The turnips are mighty impressive, and the carrots are at a good size for eating now. Lots of the mustard, rapini and pac choi that I planted in the spring are going to seed; but we like to eat the flowers, so I don’t mind. I’ll leave a small patch to go to seed, and cut back the rest for a little chop and drop.
The tomatoes are flowering now. That’s something I’m really looking forward to. That and the zucchini. I do love zucchini. I do a lot of baking with it. And this year I hope to dry a bunch so I can have zucchini in my winter stews. I grow the Romanesco variety - I find it so much tastier, and you can let it get quite large without losing flavor. More bang for your buck! And it’s great for drying too.
And the broccoli is almost ready! I don’t know why, but growing your own broccoli is very satisfying. I’ll let you know how it tastes. : )
We’ve also been having fun with the rocket stove. Great fun to cook different things on it. We’re even using it for baking by putting a cast iron Dutch oven on top. We’ve done bread (Rich puts some coals on the lid to brown up the top), pizza, cookies, and biscuits on it so far; along with rice, stir fry, and stew. We’re going to do a bunch of videos about how to cook different things on a rocket stove. Fun!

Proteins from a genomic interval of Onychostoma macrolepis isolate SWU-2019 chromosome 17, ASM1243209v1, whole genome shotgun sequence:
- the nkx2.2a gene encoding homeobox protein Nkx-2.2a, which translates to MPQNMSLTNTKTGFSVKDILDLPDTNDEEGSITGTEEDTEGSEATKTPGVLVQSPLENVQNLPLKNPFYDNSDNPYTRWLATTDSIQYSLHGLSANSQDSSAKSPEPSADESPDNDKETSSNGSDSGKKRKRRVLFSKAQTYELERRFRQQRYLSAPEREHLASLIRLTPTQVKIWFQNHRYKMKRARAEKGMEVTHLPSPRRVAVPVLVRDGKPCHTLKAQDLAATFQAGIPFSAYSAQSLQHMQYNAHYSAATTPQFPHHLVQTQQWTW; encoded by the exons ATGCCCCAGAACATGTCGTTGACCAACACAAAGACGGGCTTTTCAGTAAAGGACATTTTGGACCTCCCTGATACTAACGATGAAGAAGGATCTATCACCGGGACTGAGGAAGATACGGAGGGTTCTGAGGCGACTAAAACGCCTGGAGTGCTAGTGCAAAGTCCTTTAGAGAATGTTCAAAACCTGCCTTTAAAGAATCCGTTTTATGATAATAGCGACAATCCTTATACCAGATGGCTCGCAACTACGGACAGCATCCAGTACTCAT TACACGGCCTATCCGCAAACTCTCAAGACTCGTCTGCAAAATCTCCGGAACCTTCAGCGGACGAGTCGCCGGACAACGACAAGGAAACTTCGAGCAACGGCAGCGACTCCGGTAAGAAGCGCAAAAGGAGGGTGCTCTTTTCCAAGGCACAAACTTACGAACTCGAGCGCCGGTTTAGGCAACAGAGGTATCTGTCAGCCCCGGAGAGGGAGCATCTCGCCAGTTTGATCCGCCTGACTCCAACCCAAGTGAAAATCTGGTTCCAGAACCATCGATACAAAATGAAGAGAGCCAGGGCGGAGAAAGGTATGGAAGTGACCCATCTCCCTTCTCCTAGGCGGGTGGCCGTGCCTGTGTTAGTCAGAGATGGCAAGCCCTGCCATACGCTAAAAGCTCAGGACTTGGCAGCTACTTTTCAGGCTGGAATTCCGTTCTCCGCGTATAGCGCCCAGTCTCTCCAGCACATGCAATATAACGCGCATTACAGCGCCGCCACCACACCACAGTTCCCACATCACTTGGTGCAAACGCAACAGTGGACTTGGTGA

After we got the design sorted out on the lawn with the fire bricks, Rich did a really cool thing - he built it into the stone wall we built. This area is going to have a shelter built over it, so it will end up being the outdoor kitchen area. It’s going to be lovely.
He also set up an outdoor water heating system: black ABS hose running along the top of the garden fence where the sun shines most, and then down over the side. It heats the water enough for washing dishes, or having a quick shower - right beside the hydrangea. Nice.
Rich cut back the trees some more by the rock garden area, so it’s getting much more sun, and will be the new herb garden. There are sage, thyme and oregano in there right now, along with lovage, bee balm, and some flowers from a flower mix. And nasturtiums. Still pretty sparse right now, but next year it will kick in.
There’s a small bed nearby with cucumbers planted in it. They are starting to kick in, and although it isn’t exactly full sun, it is very warm; and the plants are starting to bloom, so I’m hopeful that I’ll get some cukes from them.